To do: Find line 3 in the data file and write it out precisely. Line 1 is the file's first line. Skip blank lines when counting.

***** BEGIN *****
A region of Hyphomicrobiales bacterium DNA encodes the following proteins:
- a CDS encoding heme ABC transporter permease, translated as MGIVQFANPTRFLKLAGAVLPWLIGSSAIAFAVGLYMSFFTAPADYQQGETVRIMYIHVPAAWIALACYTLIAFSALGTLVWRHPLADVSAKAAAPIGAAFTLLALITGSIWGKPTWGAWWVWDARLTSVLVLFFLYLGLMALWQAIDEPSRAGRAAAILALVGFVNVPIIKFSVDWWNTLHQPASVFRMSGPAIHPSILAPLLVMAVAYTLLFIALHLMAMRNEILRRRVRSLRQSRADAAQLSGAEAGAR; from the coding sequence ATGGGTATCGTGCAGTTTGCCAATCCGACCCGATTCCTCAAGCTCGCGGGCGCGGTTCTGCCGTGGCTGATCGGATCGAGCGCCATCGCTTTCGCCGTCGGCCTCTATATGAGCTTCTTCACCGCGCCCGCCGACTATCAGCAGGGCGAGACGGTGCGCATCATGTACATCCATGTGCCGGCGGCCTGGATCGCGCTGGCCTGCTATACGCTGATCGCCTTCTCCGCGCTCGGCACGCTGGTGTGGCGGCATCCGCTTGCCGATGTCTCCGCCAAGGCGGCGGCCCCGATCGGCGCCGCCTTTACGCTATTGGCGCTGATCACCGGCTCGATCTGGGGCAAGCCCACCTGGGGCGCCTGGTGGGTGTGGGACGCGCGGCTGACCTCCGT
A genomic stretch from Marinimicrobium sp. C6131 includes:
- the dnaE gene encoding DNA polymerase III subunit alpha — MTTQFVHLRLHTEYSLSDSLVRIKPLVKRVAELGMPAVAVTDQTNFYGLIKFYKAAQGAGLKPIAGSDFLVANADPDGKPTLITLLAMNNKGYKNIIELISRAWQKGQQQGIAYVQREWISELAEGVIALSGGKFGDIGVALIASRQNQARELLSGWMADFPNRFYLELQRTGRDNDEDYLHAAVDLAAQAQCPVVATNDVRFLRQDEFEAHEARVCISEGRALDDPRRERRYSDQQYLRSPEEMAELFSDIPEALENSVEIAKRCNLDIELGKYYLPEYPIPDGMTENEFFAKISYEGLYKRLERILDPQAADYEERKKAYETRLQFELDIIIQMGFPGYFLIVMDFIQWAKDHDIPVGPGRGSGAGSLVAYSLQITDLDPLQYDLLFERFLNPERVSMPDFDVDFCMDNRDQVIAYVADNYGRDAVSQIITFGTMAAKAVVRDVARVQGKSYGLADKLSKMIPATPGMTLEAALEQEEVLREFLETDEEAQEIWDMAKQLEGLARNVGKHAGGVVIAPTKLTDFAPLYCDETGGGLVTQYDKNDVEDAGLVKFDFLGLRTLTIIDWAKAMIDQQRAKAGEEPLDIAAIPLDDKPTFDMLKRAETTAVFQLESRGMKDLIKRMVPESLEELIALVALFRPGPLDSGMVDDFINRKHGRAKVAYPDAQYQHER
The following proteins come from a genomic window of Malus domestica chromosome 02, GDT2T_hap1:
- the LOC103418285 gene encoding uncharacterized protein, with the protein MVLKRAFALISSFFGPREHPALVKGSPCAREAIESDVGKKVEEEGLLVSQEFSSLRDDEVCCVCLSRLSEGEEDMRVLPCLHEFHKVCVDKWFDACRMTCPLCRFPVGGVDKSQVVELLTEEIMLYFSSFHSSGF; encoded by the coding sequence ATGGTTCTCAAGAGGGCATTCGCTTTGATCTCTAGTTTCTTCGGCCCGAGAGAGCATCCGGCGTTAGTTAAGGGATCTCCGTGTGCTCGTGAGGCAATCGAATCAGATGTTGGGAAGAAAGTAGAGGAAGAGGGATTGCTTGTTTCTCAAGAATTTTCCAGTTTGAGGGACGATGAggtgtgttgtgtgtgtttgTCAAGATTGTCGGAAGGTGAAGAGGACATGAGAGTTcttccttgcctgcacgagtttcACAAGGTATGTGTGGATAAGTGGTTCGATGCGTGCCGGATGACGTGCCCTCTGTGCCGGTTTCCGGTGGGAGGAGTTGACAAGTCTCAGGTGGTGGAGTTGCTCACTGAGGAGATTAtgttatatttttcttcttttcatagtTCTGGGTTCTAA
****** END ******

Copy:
A genomic stretch from Marinimicrobium sp. C6131 includes: